The Philadelphia chromosome (Ph), resulting from the balanced translocation between the c-Abl gene on chromosome 9q34 and the B-cell receptor (BCR) gene on chromosome 22, denoted as t(9;22), was the first genetic abnormality to be associated with a human cancer. Current World Health Orgainisation diagnostic criteria for CML require detection of the Ph chromosome or its products, the BCR-Abl fusion mRNA and the BCR-Abl protein. For MRD detection, RT-PCR techniques have been developed, which consist of a double, sequential amplification of the fusion mRNA based on the use of “nested” primers [28]. This technique is extremely sensitive, capable of routine detection of one Ph positive cell in 105 to 106 normal cells. There are many variables in this RT-PCR assay, including which internal standard to use, and how to compare results obtained in different laboratories. International standards have been developed and consensus guidelines have been established by the National Comprehensive Cancer Network and the European LeukemiaNet, which describe in detail the practical aspects of the assay, the time-points during treatment with kinase inhibitors when the assay should be performed, as well as the interpretation of the results obtained [29, 30]. Importantly, an international scale has been developed for the measurement of BCR-Abl transcripts, in which a major molecular response is defined as a BCR-Abl transcript level of 0.1% or less (this represents a 3-log reduction from a standardised baseline) and a complete molecular response as a BCR-Abl transcript level that is undetectable by quantitative RT-PCR in an assay with adequate sensitivity (e.g., 4.5-logs) [31]. Several studies have focused on the quantification of BCR-Abl transcripts after the start of a treatment with tyrosine kinase inhibitors. A major or complete molecular response at 3, 6, 8, 12 or 18 months after the start of treatment constitutes in each case an important milestone for predicting a favourable long-term outcome, including PFS and overall survival [32, 33].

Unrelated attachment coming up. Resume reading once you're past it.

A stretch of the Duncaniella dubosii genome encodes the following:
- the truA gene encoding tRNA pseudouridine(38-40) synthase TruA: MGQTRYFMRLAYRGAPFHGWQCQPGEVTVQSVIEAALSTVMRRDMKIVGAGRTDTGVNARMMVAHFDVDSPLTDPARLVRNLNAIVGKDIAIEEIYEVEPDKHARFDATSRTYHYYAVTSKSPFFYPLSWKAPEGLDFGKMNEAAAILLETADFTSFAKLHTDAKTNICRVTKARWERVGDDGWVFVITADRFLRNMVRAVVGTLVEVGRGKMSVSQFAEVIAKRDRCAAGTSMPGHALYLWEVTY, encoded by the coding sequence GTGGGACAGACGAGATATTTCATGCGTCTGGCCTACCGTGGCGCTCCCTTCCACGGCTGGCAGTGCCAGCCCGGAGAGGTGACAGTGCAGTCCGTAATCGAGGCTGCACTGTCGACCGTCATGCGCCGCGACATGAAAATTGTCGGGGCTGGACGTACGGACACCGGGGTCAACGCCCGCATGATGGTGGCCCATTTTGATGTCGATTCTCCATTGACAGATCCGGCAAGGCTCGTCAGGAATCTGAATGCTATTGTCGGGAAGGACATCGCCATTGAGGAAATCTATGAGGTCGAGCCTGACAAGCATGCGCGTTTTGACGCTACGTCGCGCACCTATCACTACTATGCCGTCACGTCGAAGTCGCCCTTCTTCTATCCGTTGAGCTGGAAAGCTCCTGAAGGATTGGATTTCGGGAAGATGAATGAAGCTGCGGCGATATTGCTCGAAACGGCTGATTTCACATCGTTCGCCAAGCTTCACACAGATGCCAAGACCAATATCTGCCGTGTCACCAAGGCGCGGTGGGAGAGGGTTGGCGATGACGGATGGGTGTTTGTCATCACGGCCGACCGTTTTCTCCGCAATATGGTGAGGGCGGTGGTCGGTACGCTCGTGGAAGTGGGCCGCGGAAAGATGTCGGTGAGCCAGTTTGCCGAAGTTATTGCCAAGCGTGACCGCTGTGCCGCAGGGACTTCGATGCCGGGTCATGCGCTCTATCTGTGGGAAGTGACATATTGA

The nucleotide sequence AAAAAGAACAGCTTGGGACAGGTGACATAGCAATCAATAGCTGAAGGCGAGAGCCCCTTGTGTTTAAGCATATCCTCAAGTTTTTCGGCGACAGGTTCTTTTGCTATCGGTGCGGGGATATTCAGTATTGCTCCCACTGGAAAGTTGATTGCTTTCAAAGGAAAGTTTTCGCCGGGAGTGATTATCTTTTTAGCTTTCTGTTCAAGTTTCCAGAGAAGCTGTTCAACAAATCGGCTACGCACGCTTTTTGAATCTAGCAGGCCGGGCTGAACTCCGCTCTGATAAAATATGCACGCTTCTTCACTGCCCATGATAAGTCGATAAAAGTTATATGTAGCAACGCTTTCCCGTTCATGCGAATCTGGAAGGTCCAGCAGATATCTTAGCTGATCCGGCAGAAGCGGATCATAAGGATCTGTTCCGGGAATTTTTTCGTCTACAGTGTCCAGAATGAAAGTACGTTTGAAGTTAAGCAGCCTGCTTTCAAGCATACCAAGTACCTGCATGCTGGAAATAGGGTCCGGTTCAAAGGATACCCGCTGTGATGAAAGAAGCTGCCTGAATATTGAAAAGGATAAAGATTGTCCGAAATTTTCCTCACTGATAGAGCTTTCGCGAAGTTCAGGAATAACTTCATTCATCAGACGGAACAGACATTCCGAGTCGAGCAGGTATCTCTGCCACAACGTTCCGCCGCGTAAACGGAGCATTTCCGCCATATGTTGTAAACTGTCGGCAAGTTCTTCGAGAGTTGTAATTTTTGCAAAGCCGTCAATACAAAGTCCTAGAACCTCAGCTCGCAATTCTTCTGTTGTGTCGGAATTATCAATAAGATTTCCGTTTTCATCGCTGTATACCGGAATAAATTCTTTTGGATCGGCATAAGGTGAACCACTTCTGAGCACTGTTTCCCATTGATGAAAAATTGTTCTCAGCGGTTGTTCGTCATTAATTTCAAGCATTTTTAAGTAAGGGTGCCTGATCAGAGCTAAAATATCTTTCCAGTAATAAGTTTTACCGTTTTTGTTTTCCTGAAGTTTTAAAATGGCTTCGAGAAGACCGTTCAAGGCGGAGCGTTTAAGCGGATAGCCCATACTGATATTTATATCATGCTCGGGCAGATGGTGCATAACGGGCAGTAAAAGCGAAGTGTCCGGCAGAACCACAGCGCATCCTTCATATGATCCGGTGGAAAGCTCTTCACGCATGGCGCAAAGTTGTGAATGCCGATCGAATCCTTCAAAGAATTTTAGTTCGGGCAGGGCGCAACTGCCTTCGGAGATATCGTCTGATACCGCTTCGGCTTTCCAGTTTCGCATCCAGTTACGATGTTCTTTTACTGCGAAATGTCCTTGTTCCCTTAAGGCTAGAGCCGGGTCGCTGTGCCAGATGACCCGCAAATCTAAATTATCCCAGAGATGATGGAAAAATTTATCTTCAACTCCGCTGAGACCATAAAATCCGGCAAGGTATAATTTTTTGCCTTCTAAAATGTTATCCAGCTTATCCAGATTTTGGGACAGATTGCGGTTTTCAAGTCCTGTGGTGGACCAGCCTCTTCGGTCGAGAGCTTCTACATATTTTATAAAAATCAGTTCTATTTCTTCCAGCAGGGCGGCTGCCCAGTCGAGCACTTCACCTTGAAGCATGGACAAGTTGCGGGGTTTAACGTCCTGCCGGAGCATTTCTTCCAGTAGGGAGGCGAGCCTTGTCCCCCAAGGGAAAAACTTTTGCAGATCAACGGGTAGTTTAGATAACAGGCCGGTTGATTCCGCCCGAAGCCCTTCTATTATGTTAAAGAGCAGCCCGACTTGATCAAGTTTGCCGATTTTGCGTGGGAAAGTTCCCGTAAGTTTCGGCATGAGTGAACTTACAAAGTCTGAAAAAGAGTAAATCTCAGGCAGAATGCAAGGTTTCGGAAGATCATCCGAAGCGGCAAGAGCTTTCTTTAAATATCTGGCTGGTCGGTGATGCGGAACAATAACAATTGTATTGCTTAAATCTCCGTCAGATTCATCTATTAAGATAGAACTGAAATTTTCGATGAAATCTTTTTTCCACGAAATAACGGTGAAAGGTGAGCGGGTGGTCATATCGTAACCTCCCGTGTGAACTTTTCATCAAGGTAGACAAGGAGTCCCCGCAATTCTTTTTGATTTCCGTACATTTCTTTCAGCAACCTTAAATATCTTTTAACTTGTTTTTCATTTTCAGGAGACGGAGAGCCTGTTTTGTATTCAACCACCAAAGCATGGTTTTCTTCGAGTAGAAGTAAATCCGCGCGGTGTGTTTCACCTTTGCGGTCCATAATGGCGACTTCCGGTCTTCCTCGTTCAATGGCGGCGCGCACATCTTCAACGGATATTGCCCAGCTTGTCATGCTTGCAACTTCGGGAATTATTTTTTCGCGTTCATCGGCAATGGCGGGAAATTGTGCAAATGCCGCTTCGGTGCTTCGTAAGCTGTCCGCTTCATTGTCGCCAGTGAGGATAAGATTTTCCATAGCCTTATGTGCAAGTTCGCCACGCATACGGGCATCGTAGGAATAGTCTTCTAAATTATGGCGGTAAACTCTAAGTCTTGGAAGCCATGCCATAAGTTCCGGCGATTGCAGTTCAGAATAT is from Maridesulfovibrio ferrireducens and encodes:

Interestingly, BCR-Abl fusion transcripts can also be detected at a very low level (one cell in 108 to 109) in haematopoietic cells from some normal individuals [34]; this defines the limits of useful sensitivity of RT-PCR for MRD detection in CML.

MRD in lymphoid neoplasms